Author of the best-selling Mandolin For Dummies and Mandolin Exercises for Dummies for Wiley Publishing, Julin left the road as part of a popular touring act last year and informed us he was in the process of creating a new online educational resource designed for mandolin players, one for which he felt there was a strong need.
And what a resource it is!
After a soft launch at IBMA in late October, the site has flourished with new instructors and content accumulating at an impressive rate. Ever the creative force, our job in wanting to find as much as possible about Don's new venture was to get out of the way and let him tell us the story, so in minimalist fashion, we literally sent him a bare bones outline and left it to him to communicate what he has created. We think you'll enjoy what he has to say about Mandolins Heal The World.
What is Mandolins Heal The World?
Mandolins Heal The World is an online learning website dedicated to the study of the prince of all stringed instruments: the mandolin! The site contains hundreds of lessons, and practice tracks of all levels, from a variety of instructors. A basic membership allows members unlimited access to all content on the website.
My basic teaching style on these video lessons could be called action oriented. This approach simply encourages imitating or copying what is seen and heard on the screen. Many of the tunes are broken down phrase by phrase with emphasis on proper left and right hand technique. I am a strong believer in memorizing tunes and playing by ear. When you learn a song or a strumming pattern by watching, listening, and imitating, you will retain this information and be able to apply it to many other songs. I suggest that my students try to learn the exercises or tunes without using the sheet music. Of course, all lesson include a downloadable PDF.
Additional curriculum is being designed and will be added in early 2017 for the student that prefers a structured set of lessons to accomplish a specific goal. There are many mandolin players out there interested in the black art of improvisation, so I am designing a series of lessons with a goal of being able to address certain aspects. Another specific group I am very passionate about is the adult student that has little or no musical experience. This late bloomer may benefit a great deal from a step-by-step course that encourages good technique, posture, timing, and most of all, fun.
A few years ago at the Wheatland Music Festival I was scheduled to give a mandolin workshop. I looked at my festival schedule to see who was going to be giving the other workshop as they have two workshops scheduled at a time. OMG! It was Bela Fleck! So I am walking toward workshop lane and I see him approaching. I introduce myself and name-drop Mandolin For Dummies as my proudest accomplishment to date. He told me that teaching to beginners is really important work. He told me that the statistics show that there are far more beginner students than there are advanced students. He said his workshops are more like little informal concerts and sure enough, about every 15 minutes the crowd around his "workshop" erupted into loud applause.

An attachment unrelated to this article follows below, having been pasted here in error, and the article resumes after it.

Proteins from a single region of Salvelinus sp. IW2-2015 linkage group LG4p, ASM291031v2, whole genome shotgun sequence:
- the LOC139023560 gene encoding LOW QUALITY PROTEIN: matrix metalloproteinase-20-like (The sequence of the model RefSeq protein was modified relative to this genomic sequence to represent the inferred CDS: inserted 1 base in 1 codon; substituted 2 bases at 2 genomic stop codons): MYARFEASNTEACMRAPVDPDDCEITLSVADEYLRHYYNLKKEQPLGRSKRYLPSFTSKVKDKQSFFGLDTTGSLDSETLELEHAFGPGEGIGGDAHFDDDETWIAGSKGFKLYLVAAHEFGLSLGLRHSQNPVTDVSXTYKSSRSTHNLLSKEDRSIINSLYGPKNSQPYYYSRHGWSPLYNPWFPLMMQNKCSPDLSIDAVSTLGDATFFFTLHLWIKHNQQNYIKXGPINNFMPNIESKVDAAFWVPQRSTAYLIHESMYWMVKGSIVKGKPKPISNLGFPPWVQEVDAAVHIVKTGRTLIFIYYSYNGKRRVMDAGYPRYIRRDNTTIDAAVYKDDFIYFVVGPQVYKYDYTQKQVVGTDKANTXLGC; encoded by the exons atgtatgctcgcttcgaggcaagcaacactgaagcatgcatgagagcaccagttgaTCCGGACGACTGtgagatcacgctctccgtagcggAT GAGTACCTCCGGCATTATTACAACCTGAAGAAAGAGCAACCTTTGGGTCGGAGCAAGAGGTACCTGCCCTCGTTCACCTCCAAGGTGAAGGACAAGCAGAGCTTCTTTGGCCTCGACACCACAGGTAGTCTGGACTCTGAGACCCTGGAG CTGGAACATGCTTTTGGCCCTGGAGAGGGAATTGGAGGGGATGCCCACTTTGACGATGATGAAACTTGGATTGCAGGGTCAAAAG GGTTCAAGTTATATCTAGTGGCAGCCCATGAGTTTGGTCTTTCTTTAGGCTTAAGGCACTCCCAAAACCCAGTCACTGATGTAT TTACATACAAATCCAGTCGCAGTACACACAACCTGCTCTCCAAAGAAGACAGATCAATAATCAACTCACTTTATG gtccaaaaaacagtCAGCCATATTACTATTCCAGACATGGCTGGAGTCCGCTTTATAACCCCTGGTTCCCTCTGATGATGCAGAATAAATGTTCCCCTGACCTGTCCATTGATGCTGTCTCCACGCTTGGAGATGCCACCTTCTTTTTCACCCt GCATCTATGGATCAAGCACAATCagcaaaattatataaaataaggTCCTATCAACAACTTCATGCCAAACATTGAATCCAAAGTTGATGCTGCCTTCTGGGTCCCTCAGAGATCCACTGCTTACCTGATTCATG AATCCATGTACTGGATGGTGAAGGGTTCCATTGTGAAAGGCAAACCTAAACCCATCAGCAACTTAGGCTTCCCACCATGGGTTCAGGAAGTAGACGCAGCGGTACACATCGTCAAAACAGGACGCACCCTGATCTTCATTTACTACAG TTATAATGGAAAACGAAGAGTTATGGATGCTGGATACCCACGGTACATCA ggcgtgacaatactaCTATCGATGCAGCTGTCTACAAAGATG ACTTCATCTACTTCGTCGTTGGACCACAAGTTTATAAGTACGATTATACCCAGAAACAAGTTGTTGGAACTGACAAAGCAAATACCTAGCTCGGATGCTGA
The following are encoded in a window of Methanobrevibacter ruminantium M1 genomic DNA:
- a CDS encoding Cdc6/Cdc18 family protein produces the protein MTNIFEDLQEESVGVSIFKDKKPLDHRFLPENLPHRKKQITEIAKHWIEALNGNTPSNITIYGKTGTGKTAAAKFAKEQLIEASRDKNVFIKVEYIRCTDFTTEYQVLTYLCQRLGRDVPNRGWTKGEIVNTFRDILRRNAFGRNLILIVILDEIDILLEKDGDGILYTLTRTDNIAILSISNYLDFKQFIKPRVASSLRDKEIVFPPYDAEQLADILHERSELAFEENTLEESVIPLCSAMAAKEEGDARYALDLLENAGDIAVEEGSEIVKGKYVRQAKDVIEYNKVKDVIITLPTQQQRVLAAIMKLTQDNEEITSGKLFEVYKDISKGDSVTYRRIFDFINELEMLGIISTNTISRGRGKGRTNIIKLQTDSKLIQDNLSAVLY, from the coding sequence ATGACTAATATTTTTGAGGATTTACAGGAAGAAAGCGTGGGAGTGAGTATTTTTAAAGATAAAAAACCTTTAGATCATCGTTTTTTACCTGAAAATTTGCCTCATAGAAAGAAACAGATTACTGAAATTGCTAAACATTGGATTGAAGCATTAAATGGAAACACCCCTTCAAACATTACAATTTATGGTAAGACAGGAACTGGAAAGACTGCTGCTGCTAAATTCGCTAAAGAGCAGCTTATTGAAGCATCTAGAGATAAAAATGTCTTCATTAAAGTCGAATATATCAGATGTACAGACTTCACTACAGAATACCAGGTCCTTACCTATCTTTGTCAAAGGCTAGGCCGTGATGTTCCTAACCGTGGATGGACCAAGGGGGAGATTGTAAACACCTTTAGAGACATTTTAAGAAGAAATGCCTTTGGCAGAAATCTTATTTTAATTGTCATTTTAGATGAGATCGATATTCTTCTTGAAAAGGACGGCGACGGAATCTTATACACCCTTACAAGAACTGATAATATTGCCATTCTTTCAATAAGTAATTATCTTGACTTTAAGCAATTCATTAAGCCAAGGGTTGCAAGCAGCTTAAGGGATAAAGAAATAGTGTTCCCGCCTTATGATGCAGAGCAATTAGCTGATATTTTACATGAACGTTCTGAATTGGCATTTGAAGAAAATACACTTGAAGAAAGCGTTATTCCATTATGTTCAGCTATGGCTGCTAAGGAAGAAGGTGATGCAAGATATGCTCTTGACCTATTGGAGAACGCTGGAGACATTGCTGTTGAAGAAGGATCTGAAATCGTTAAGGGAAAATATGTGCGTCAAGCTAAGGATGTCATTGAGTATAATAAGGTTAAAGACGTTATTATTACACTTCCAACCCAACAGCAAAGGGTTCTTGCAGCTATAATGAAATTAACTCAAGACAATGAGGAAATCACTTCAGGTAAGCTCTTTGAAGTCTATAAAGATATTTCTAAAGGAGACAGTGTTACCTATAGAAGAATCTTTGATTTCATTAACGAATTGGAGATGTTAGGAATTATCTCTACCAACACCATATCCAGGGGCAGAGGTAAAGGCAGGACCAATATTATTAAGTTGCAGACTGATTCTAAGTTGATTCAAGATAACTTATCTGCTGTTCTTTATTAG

Don Julin Demos a Bluegrass Lesson
Who are the main "players" in Mandolins Heal The World, so to speak?
You could say that I am the man behind the curtain at MHTW. I have been buried in a secret bunker shooting videos, and making practice tracks for about a solid year now. In recent months I recruited some other gifted mandolin instructors that will be supplying videos (shot in secret locations, of course) moving forward. At first glance it may be difficult to identify the instructors as many of the video lessons are cropped so that the viewer can see both of the instructors hands clearly leaving them looking like headless torsos playing the mandolin. It is actually easy to tell who the instructor is as each lesson is clearly marked and many videos have introductions from the instructors. All lessons are also cross-referenced by style and instructor.
I have created the majority of video lessons on the site but over time we will see more videos from guest instructors. At the time of this interview we have a few video lessons up from Tim Connell, a highly respected mandolin player and teacher from Portland Oregon. His version of "Here Comes The Sun" is one of the most popular videos in the first 60 days since the site launched. David Benedict caught my attention with his Mandolin Mondays video series that we have all enjoyed right here on the Cafe. I am simply taking some of the Mandolin Monday videos and formatting them for Soundslice so us mere mortals can slow it way down, zoom in and see what he is really doing. Alan Epstein is the founder of the Pittsburgh Mandolin Orchestra and is a certified Wernick Method bluegrass jam instructor. Alan is really good with beginner/intermediate level bluegrass and is working on a series of videos featuring mandolin breaks for standard bluegrass songs.